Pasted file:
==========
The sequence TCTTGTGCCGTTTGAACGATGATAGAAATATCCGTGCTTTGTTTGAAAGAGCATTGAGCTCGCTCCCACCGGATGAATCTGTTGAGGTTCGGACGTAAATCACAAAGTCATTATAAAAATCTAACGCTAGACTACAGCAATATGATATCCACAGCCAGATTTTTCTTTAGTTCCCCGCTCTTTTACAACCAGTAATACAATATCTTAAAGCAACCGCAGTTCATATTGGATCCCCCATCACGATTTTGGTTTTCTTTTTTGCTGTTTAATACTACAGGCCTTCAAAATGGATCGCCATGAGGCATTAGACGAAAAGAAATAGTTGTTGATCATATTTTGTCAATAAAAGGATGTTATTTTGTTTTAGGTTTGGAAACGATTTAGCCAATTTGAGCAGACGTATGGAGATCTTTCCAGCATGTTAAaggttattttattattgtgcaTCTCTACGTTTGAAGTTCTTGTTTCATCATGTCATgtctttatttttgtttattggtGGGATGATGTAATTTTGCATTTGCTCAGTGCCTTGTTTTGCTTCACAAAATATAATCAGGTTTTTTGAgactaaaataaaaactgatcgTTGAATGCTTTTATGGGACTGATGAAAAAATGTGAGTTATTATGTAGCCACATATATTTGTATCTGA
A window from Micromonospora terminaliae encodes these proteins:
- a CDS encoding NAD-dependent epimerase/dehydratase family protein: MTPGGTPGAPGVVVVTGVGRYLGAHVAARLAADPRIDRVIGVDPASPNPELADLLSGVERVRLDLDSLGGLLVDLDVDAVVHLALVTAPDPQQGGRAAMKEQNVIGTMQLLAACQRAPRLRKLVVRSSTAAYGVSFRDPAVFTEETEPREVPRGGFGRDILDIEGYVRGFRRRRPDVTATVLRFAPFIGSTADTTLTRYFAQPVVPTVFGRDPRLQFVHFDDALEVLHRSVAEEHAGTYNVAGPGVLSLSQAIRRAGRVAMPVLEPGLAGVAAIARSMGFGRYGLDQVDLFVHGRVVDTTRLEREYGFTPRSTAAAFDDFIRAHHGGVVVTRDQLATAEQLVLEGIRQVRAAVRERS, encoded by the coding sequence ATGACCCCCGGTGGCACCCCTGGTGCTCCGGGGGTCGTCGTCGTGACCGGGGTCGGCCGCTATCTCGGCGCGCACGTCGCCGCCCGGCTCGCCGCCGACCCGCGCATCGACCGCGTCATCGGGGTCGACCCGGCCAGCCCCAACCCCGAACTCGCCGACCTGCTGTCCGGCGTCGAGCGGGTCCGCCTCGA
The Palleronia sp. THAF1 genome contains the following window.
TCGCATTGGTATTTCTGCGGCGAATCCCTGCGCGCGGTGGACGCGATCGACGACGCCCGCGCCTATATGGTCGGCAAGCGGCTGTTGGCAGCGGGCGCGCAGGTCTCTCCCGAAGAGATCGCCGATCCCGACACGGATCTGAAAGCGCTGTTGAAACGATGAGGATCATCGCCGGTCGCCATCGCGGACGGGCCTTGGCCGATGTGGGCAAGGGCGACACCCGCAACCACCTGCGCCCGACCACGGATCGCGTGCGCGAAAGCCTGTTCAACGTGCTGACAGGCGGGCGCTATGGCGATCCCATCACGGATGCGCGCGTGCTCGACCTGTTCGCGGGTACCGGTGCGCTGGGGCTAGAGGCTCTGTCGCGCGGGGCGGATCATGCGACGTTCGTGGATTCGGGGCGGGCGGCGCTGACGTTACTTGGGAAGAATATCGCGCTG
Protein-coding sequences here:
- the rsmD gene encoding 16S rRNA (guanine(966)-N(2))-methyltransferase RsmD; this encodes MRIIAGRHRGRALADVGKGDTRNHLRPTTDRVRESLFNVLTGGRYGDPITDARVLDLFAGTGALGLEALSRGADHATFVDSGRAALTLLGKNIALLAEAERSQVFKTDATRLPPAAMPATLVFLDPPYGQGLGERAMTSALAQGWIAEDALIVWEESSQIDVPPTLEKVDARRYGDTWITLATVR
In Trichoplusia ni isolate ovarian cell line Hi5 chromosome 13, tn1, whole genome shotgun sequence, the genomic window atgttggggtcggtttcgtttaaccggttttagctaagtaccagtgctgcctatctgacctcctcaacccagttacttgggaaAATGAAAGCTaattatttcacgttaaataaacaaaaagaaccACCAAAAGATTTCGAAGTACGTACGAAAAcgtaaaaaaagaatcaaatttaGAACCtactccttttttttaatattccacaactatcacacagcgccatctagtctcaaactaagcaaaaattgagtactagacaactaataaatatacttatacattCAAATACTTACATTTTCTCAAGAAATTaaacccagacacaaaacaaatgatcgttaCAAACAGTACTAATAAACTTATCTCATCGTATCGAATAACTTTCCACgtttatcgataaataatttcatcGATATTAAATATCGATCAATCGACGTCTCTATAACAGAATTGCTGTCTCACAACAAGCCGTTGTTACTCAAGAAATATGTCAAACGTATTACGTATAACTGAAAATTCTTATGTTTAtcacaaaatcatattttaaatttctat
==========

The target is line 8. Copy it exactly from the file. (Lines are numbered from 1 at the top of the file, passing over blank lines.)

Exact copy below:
In Trichoplusia ni isolate ovarian cell line Hi5 chromosome 13, tn1, whole genome shotgun sequence, the genomic window atgttggggtcggtttcgtttaaccggttttagctaagtaccagtgctgcctatctgacctcctcaacccagttacttgggaaAATGAAAGCTaattatttcacgttaaataaacaaaaagaaccACCAAAAGATTTCGAAGTACGTACGAAAAcgtaaaaaaagaatcaaatttaGAACCtactccttttttttaatattccacaactatcacacagcgccatctagtctcaaactaagcaaaaattgagtactagacaactaataaatatacttatacattCAAATACTTACATTTTCTCAAGAAATTaaacccagacacaaaacaaatgatcgttaCAAACAGTACTAATAAACTTATCTCATCGTATCGAATAACTTTCCACgtttatcgataaataatttcatcGATATTAAATATCGATCAATCGACGTCTCTATAACAGAATTGCTGTCTCACAACAAGCCGTTGTTACTCAAGAAATATGTCAAACGTATTACGTATAACTGAAAATTCTTATGTTTAtcacaaaatcatattttaaatttctat